October 25, 2009:unmanned helicopter successfully completed 20 test flights testing the Foliage Penetration Reconnaissance, Surveillance, Tracking and Engagement (FORESTER), developed under a / US Army program.
The U.S. Army Research Development and Engineering Command (ARDEC) has already received two FORESTER radars and is planning to acquire a third system from Syracuse Research Corporation (SRC), with options for three additional systems. The system’s development began in 2005 under a $35 millionfunded program. As the system has been matured through testing and demonstration, the Army plans to move to the third phase, buying three addional systems. These radars will be installed on unmanned systems.
The Foliage PenetratingSystem was developed under a joint /Army program that demonstrated how airborne UHF radar is capable of detecting people and vehicles moving under foliage. The radar can operate under all weather and visibility conditions, providing persistent, stand-off coverage of moving vehicles and dismounted troops under foliage. These radars have already been tested in both single and double canopy foliage, operating on Blackhawk helicopter and on an A160 high altitude, long endurance UAV helicopter.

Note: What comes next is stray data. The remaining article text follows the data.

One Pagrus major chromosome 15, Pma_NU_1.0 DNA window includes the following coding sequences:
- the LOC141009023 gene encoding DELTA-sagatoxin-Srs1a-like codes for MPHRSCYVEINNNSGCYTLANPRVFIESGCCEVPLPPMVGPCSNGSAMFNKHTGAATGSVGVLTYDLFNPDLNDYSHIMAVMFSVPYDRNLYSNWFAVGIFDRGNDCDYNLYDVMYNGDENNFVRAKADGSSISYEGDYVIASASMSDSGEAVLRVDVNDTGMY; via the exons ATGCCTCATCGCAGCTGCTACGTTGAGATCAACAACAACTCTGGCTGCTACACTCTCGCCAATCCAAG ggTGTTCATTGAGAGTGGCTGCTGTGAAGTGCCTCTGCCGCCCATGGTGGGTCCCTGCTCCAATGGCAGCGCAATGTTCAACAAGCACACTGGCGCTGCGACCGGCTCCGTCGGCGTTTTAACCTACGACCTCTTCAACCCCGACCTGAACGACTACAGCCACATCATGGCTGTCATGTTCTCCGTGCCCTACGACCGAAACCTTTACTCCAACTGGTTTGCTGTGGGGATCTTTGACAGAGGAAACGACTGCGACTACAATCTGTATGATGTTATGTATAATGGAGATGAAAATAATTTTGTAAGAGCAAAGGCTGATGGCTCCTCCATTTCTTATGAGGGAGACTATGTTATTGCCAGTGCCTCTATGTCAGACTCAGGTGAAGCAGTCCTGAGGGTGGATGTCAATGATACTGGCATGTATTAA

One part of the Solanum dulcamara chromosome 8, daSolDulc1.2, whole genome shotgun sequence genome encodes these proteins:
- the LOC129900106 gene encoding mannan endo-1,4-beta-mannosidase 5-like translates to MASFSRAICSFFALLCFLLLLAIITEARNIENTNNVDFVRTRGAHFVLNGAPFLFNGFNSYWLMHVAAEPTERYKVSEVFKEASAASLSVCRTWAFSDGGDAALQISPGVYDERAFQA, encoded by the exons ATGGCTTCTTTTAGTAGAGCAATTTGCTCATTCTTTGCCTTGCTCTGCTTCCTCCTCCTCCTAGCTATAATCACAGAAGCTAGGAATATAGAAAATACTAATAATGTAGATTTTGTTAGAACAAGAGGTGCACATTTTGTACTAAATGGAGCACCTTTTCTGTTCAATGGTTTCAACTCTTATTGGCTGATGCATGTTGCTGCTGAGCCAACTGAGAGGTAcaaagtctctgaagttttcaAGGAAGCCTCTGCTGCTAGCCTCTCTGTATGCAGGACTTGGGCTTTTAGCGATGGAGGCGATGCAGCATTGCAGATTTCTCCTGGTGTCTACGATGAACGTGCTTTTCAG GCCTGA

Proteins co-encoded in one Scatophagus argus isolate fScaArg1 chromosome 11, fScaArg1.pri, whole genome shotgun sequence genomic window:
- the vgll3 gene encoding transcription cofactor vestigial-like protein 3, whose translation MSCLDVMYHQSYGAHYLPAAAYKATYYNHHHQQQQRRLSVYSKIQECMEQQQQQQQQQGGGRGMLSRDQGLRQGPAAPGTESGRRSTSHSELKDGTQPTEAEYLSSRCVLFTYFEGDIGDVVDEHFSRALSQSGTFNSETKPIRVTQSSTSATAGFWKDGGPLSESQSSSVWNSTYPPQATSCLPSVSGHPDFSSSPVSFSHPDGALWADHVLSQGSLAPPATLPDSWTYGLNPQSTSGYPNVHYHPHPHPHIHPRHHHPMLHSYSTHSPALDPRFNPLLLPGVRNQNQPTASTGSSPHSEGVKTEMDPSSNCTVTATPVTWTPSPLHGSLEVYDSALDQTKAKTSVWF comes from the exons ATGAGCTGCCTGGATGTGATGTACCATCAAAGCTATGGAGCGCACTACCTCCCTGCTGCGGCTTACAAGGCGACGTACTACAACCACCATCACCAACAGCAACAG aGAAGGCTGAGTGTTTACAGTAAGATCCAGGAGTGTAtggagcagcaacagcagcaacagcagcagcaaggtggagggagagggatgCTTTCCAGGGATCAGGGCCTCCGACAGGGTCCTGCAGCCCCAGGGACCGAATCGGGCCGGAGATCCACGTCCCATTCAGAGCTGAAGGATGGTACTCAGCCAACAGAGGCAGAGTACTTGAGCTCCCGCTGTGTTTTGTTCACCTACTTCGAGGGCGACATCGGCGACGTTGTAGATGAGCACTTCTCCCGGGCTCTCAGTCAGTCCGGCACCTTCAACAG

The A160T is a turbine-powered unmanned helicopter that can perform numerous missions, including intelligence, surveillance and reconnaissance, communications, and precision resupply. It holds the world record for endurance for its class (more than 18 hours unrefueled), can hover at 20,000 feet and can carry up to 2,500 pounds of cargo. Therecently was selected to participate in the U.S. Marine Corps Warfighting Laboratory’s Immediate Cargo Unmanned Aerial System Demonstration Program. will demonstrate that the A160T can deliver at least 2,500 pounds of cargo from one simulated forward-operating base to another in fewer than six hours per day for three consecutive days.
has also developed and tested a radar. The latest phase of the program, known as TRACER, is currently being tested on a surrogate UAV platform.